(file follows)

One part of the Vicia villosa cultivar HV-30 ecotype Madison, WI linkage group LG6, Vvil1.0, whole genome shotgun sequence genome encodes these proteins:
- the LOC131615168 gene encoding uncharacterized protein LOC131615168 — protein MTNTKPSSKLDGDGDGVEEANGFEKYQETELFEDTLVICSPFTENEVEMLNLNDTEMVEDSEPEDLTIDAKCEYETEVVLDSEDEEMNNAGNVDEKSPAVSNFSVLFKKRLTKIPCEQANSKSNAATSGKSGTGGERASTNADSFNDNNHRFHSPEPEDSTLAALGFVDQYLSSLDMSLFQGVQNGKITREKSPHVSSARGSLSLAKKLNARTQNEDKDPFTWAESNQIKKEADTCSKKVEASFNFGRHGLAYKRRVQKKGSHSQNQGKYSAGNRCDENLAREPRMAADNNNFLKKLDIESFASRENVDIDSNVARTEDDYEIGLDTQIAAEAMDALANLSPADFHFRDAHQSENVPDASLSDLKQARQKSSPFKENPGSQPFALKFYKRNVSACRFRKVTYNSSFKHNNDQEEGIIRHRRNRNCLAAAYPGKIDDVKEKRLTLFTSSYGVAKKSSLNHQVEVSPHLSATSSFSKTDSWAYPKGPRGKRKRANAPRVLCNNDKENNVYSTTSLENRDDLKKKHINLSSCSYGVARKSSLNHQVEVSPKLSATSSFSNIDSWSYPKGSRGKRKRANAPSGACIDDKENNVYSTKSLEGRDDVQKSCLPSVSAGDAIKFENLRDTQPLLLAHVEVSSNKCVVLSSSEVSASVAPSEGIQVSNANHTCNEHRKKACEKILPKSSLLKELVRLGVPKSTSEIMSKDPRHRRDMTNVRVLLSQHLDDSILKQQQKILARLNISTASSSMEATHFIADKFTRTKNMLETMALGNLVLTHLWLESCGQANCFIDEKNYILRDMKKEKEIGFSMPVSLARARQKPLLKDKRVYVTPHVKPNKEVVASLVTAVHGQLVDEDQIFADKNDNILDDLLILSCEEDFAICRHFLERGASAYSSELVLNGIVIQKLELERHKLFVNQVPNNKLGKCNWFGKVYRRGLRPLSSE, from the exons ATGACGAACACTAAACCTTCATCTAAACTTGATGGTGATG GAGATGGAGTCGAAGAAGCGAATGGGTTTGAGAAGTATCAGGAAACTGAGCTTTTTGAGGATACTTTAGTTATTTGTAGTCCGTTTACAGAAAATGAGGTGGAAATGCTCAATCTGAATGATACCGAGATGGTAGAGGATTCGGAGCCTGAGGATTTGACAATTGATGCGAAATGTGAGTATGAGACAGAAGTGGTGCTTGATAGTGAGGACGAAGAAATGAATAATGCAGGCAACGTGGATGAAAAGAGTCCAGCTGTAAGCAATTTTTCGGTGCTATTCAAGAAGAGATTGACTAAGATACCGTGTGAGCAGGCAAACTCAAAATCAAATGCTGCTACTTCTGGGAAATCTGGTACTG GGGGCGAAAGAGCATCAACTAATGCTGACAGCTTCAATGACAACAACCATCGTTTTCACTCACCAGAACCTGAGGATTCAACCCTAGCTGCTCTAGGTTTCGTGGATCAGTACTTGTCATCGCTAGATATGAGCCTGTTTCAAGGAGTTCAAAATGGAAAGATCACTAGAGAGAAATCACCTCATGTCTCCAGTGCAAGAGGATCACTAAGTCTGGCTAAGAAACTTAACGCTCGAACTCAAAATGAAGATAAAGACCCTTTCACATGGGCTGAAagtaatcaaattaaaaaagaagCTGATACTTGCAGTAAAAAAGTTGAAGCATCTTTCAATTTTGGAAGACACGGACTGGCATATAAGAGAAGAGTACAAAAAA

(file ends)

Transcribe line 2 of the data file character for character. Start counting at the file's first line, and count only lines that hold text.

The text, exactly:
- the LOC131615168 gene encoding uncharacterized protein LOC131615168 — protein MTNTKPSSKLDGDGDGVEEANGFEKYQETELFEDTLVICSPFTENEVEMLNLNDTEMVEDSEPEDLTIDAKCEYETEVVLDSEDEEMNNAGNVDEKSPAVSNFSVLFKKRLTKIPCEQANSKSNAATSGKSGTGGERASTNADSFNDNNHRFHSPEPEDSTLAALGFVDQYLSSLDMSLFQGVQNGKITREKSPHVSSARGSLSLAKKLNARTQNEDKDPFTWAESNQIKKEADTCSKKVEASFNFGRHGLAYKRRVQKKGSHSQNQGKYSAGNRCDENLAREPRMAADNNNFLKKLDIESFASRENVDIDSNVARTEDDYEIGLDTQIAAEAMDALANLSPADFHFRDAHQSENVPDASLSDLKQARQKSSPFKENPGSQPFALKFYKRNVSACRFRKVTYNSSFKHNNDQEEGIIRHRRNRNCLAAAYPGKIDDVKEKRLTLFTSSYGVAKKSSLNHQVEVSPHLSATSSFSKTDSWAYPKGPRGKRKRANAPRVLCNNDKENNVYSTTSLENRDDLKKKHINLSSCSYGVARKSSLNHQVEVSPKLSATSSFSNIDSWSYPKGSRGKRKRANAPSGACIDDKENNVYSTKSLEGRDDVQKSCLPSVSAGDAIKFENLRDTQPLLLAHVEVSSNKCVVLSSSEVSASVAPSEGIQVSNANHTCNEHRKKACEKILPKSSLLKELVRLGVPKSTSEIMSKDPRHRRDMTNVRVLLSQHLDDSILKQQQKILARLNISTASSSMEATHFIADKFTRTKNMLETMALGNLVLTHLWLESCGQANCFIDEKNYILRDMKKEKEIGFSMPVSLARARQKPLLKDKRVYVTPHVKPNKEVVASLVTAVHGQLVDEDQIFADKNDNILDDLLILSCEEDFAICRHFLERGASAYSSELVLNGIVIQKLELERHKLFVNQVPNNKLGKCNWFGKVYRRGLRPLSSE, from the exons ATGACGAACACTAAACCTTCATCTAAACTTGATGGTGATG GAGATGGAGTCGAAGAAGCGAATGGGTTTGAGAAGTATCAGGAAACTGAGCTTTTTGAGGATACTTTAGTTATTTGTAGTCCGTTTACAGAAAATGAGGTGGAAATGCTCAATCTGAATGATACCGAGATGGTAGAGGATTCGGAGCCTGAGGATTTGACAATTGATGCGAAATGTGAGTATGAGACAGAAGTGGTGCTTGATAGTGAGGACGAAGAAATGAATAATGCAGGCAACGTGGATGAAAAGAGTCCAGCTGTAAGCAATTTTTCGGTGCTATTCAAGAAGAGATTGACTAAGATACCGTGTGAGCAGGCAAACTCAAAATCAAATGCTGCTACTTCTGGGAAATCTGGTACTG GGGGCGAAAGAGCATCAACTAATGCTGACAGCTTCAATGACAACAACCATCGTTTTCACTCACCAGAACCTGAGGATTCAACCCTAGCTGCTCTAGGTTTCGTGGATCAGTACTTGTCATCGCTAGATATGAGCCTGTTTCAAGGAGTTCAAAATGGAAAGATCACTAGAGAGAAATCACCTCATGTCTCCAGTGCAAGAGGATCACTAAGTCTGGCTAAGAAACTTAACGCTCGAACTCAAAATGAAGATAAAGACCCTTTCACATGGGCTGAAagtaatcaaattaaaaaagaagCTGATACTTGCAGTAAAAAAGTTGAAGCATCTTTCAATTTTGGAAGACACGGACTGGCATATAAGAGAAGAGTACAAAAAA